Before Seattle made Griffin their third selection, the expectation seemed to be that Jeremy Lane would move to outside cornerback in 2017, opening up a competition for the available nickelback position. Instead, Seattle landed an ideal Seahawk cornerback, while beefing up two spots in the secondary; Lane can stay inside where he has played his entire career, and Griffin can start from day one where he projects long term, on the outside. He has the size, physicality and athletic ability to be the latest in a line of secondary players outperforming their draft status, and I think he will from day one.

There isn’t a draft pick in this class I have higher hopes for, and my expectations for Shaq Griffin won’t be tempered regardless of how his rookie season goes. It goes one of two ways:

  1. He impresses in training camp and preseason, picking up on Seattle’s technique quick enough to be a viable week one starter and only grows from there. He makes the job opposite Richard Sherman his pwn, and the team has their lockdown corner of the future. Or:
  2. He flashes enough while taking lumps in the summer to win the job over the competition. The potential is there for all to see but he isn’t quite ready, ceding the job to DeShawn Shead around November before coming back for year two more prepared for the mental strain of being a Seattle cornerback.

Shaquill Griffin is going to be a very, very good player for the team for many years.

Round Three: Delano Hill and Round Four: Tedric Thompson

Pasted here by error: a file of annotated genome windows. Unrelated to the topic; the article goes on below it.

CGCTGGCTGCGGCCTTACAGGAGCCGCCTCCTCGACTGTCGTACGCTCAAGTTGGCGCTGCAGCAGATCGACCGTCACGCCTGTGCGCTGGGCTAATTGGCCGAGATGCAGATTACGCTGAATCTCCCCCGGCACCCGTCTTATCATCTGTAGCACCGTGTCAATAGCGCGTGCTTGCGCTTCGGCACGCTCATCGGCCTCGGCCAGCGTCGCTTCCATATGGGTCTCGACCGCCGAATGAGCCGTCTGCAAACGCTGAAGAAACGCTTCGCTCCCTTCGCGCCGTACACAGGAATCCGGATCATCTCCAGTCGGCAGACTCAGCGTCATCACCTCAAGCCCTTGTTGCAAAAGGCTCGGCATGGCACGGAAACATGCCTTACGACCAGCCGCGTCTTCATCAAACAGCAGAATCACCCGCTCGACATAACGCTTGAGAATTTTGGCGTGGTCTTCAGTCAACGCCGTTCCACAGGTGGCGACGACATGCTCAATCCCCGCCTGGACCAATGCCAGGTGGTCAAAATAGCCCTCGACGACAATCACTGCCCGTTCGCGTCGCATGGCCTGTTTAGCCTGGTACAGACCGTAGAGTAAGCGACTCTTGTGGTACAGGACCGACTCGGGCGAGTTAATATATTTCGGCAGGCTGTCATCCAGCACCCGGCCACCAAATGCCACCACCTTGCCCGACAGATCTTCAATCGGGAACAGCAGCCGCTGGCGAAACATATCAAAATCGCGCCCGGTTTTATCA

This is one of the harder projections. In a normal year, backup safeties for the Seahawks play little more than a dozen snaps on defense in a season. Last year wasn’t a normal year, but with Earl Thomas and Kam Chancellor getting older while still playing an unforgiving style, it could quickly become the normal. The team has prepared for that possibility this offseason, signing Bradley McDougald and drafting Thompson and Hill. I grouped them together here because I think their rookie year outlooks are quite similar.

Barring injury, neither one of them will see the field much on defense but both should be big contributors on special teams right away. Hill in particular, with his fast and physical style of play, should become a big piece of the team’s special teams unit within his rookie season.

Round Three: Nazair Jones

Naz Jones, like McDowell, will see a big chunk of his potential playing time eaten up by starters Avril, Bennett, Rubin and Reed, as well as the pass rushing rotational players like Clark, Marsh and McDowell himself. And while a selection like the one of Jones is crucial to Seattle rebuilding some of the depth they’ve lost over the years, I’m not expecting much of anything in year one. He’ll likely be on a similar snaps-per-game track that Quinton Jefferson was last season before he was lost for the year, coming in for 6-7 defensive snaps a game.

That being said, there is a chance Jones proves to be a valuable part of the defensive line in his rookie year should either of Rubin and Reed go down with injury for any considerable amount of time. In that case Jones could step into a starting role, something he should do regardless following the 2018 season when Rubin is a free agent.

Round Three: Amara Darboh

Last season, following the seventh-round selection of receiver Kenny Lawler, I wrote this on my expectations for him. I was a big fan of Lawler’s game and thought he could be the one to finally fill the possession receiver role that Seattle’s been searching for. He could still be, but it’s far more likely Darboh is that player for the Seahawks.